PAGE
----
Posted: Saturday, August 27, 2011 10:52:14 AM

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For me the choice of terminology depends on the character I'm writing about and which word I think they would use, more than my own preferences. Although, personally I don't tend to get too purple with my prose so you will rarely find me using terms like love stick or man meat. Things like that just tend to make me giggle.

Guest
Posted: Saturday, August 27, 2011 12:11:18 PM

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gpjunk wrote:
Do you know any differences in general if a story on here is written by a man or woman and if so which do you prefer?

I think men tend to be more descriptive of the female characters and vice versa, however, I actually enjoy most stories written by females more because they are also more descriptive of what is being done to the male characters and that lets me put my self in the fantasy easier.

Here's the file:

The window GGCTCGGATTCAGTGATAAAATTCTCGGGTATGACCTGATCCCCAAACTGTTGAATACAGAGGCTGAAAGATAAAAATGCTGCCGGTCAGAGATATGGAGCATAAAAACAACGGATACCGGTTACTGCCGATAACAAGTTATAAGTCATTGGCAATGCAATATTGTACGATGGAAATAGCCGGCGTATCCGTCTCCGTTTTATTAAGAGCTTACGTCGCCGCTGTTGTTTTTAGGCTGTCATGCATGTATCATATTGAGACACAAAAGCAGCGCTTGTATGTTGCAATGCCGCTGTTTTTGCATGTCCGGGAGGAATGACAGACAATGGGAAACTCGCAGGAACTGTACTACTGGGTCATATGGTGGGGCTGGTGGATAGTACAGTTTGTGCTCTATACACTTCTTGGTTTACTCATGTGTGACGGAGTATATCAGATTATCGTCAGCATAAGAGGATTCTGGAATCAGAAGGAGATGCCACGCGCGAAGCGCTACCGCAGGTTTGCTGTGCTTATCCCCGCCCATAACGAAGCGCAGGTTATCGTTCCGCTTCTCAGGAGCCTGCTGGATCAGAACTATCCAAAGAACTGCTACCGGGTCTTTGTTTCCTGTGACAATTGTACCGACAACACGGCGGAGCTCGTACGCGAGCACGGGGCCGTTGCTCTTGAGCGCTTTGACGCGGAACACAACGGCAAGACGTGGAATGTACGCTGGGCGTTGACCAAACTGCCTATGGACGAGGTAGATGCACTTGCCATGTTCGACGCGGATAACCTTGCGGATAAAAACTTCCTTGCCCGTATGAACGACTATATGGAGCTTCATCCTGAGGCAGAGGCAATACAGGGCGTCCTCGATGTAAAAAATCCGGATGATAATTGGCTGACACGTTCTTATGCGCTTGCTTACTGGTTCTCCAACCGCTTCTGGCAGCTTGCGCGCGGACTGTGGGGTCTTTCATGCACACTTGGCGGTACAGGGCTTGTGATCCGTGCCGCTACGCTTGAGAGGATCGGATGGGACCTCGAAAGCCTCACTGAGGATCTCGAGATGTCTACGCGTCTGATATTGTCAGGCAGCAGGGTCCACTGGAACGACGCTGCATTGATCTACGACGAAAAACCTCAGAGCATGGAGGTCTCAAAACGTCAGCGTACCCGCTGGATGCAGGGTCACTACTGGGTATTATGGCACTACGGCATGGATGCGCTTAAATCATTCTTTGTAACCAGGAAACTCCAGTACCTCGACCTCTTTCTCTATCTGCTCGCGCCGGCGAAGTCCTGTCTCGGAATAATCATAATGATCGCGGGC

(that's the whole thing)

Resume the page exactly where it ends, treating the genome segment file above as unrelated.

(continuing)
In general, no, not at all.Generalisations are notoriously dangerous because they are confining and suffocate any understanding or openess to other structures.

As a story moderator I read more stories than most people. The differences are not related to gender but to the capability of the writer.

What I prefer is a well written story, well crafted in terms of plot, story line, writing, etc.

I don't know why you think men tend to be more descriptive of the female characters, unless it is because of what you have read and your own personal inclinations. Nevertheless, I do not agree. The same is true for women writing about men.

Your question is too general and limited in scope to your own personal reading for it to be broad reaching.
DirtyMartini
Posted: Saturday, August 27, 2011 12:41:25 PM

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gypsymoth wrote: